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G20 Summit in Argentina

A Chance to Calm the Trade War

November 5, 2018 | by Claudia Schmucker

The CSCL Indian Ocean in the Port of Felixstowe. Photo by John Fielding, CC BY 2.0, https://creativecommons.org/licenses/by/2.0/

Ten years after the G20 held its first ever summit, the informal group is meeting for the first time in South America. But can the closely watched gathering calm tensions amid the escalating trade war?

Argentina holds the rotating presidency of the G20 informal group of key leaders of developed and emerging economies and is inviting them to Buenos Aires between 30 November to 1 December. President Mauricio Macri has earmarked three priorities, which he sees as particularly pressing for the South American country: the future of work, infrastructure as a developmental motor and sustainable food security.

Despite their importance, these topics are set to be overshadowed by recent global-trade tensions. The trade war between the U.S. and China as well as rising protectionism are endangering the stability of the international trade system and prospects for global economic growth. Even though trade and the global economy have always been high on the agenda since the key Washington summit in 2008, the groups first meeting about financial markets, it comes as a surprise that subject is raging again, just ten years after the global financial crisis. The reason it has reared its head again can be found in the protectionist trade policies in the United States.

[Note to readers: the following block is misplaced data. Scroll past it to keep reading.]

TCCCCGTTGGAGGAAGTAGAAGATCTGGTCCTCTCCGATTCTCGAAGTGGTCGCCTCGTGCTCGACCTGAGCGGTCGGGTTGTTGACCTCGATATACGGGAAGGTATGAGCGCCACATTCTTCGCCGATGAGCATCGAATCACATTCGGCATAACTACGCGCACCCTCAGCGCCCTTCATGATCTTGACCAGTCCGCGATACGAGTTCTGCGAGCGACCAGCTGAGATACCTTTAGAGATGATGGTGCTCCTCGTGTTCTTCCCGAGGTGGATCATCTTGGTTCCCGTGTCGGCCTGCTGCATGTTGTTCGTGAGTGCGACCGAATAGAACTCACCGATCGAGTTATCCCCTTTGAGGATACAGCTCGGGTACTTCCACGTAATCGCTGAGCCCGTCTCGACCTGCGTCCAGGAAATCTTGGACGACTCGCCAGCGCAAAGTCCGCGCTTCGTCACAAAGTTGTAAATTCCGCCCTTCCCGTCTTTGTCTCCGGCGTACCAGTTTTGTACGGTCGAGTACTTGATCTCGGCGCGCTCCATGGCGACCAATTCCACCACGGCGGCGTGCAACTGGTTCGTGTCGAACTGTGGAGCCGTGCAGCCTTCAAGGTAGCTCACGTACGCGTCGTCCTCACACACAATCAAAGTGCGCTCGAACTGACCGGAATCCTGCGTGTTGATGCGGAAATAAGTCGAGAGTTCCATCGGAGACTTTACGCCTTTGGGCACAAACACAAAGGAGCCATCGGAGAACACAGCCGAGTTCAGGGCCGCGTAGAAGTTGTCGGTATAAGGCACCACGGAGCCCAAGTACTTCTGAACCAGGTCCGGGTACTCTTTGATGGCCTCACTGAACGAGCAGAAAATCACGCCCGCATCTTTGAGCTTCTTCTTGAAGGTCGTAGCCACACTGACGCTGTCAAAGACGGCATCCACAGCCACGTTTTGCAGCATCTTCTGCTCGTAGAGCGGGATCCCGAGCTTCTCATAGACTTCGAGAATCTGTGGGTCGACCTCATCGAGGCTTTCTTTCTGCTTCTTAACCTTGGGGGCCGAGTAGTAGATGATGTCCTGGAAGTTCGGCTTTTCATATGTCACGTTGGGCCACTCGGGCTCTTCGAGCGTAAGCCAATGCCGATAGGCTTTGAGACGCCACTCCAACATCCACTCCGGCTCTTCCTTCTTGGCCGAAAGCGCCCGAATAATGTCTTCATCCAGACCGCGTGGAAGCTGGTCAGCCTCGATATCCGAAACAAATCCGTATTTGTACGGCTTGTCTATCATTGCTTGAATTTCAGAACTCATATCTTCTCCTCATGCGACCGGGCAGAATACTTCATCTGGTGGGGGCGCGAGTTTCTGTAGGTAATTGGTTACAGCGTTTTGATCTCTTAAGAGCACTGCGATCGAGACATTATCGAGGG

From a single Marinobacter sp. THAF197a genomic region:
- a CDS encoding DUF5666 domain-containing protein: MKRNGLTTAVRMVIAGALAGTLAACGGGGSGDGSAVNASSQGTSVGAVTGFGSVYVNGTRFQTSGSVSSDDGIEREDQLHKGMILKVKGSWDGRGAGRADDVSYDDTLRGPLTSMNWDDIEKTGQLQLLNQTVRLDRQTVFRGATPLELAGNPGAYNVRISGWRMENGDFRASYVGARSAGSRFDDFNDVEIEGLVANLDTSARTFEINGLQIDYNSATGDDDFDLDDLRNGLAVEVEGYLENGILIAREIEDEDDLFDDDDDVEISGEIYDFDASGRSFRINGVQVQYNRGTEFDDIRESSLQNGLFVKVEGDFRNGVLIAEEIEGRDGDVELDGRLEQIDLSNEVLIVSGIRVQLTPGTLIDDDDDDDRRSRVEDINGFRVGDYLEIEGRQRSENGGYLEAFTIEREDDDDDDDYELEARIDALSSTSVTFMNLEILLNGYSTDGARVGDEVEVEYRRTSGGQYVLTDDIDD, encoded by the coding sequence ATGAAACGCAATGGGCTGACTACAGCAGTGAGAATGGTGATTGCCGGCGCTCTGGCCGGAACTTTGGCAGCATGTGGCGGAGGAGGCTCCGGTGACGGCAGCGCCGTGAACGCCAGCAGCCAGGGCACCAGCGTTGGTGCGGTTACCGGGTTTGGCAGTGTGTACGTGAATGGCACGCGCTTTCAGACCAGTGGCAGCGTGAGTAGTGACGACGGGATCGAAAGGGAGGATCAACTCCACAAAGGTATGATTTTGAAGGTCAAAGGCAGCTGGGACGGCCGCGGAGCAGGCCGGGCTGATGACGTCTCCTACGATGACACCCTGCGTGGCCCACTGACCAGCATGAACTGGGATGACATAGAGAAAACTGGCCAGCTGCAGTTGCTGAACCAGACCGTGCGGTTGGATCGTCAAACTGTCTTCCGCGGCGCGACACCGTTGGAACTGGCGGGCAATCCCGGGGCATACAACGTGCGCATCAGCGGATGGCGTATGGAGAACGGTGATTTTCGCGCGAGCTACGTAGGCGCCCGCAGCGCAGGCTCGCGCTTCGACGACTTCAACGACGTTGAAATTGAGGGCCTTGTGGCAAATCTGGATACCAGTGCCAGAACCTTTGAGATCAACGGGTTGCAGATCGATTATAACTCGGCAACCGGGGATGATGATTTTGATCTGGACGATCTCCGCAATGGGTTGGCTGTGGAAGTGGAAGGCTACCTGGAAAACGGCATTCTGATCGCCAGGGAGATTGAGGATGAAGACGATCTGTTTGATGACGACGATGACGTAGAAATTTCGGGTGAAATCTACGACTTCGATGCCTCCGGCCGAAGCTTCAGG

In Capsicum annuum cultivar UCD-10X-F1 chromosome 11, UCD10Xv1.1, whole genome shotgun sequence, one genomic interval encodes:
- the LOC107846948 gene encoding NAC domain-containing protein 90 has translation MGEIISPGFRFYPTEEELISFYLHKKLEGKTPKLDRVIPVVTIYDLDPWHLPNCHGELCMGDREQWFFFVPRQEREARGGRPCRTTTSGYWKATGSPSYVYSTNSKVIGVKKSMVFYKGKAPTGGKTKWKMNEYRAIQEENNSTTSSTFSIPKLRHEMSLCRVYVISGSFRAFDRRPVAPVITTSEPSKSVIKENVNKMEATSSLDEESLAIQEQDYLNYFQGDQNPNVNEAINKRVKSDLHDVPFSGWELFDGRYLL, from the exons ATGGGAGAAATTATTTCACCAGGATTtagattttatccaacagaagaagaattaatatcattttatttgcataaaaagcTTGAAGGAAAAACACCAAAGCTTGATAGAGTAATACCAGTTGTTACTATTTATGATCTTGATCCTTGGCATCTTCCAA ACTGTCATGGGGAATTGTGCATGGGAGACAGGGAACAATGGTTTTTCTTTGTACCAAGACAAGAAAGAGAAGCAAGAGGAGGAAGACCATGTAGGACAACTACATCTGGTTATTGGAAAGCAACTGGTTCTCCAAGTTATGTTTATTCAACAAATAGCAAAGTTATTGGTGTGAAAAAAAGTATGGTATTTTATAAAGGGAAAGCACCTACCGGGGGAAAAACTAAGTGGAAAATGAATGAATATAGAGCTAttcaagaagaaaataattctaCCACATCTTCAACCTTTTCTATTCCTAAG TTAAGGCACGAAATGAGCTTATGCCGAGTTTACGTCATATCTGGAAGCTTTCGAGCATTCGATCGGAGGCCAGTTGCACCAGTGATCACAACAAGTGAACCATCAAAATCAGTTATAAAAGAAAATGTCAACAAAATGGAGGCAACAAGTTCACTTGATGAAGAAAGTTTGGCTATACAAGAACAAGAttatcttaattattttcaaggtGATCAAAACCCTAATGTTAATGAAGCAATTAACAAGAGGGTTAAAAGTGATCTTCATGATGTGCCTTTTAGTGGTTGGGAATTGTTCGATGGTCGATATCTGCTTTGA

In the light of the ongoing row, the meeting will be closely watched. The G20 presidency offers Argentina a chance to prove itself as a key partner of the group 19 most important industrialized and developing countries, plus the European Union. On the other hand, the chances of striking an agreement are scant, seeing as the conflict lines of the debate run straight through the G20.

Caught between “America First” and difficult access to the Chinese market

It will all hinge on how the big global trade players, the U.S., China and the EU, chose to behave at the summit. The 2018 country report of the Bertelsmann Stiftung's Sustainable Governance Indicators (SGI) lists the manifold challenges weighing on the U.S. under President Donald Trump. These include „a dangerously excessive long-term budget deficit, increased economic inequality, the loss of well-paying middle-class and working-class jobs“. Trump gained power on the back of promises to bring well-paid industrial jobs back to the country, part of his “America First” policy. In addition he seeks to create trade relationships “fair,” according to the most recent SGI report, which – in accordance to other sources – stated the plan is “to cancel or renegotiate supposedly unfair trade deals”.

At the same time he is taking unilateral measures and is implementing punitive tariffs on China, and trading partners and allies such as Japan, Canada and the EU. This endangers existing trade partnerships and global supply chains. Meanwhile, doubts have been voiced about the World Trade Organization (WTO), the international organization that regulates trade and economic policies.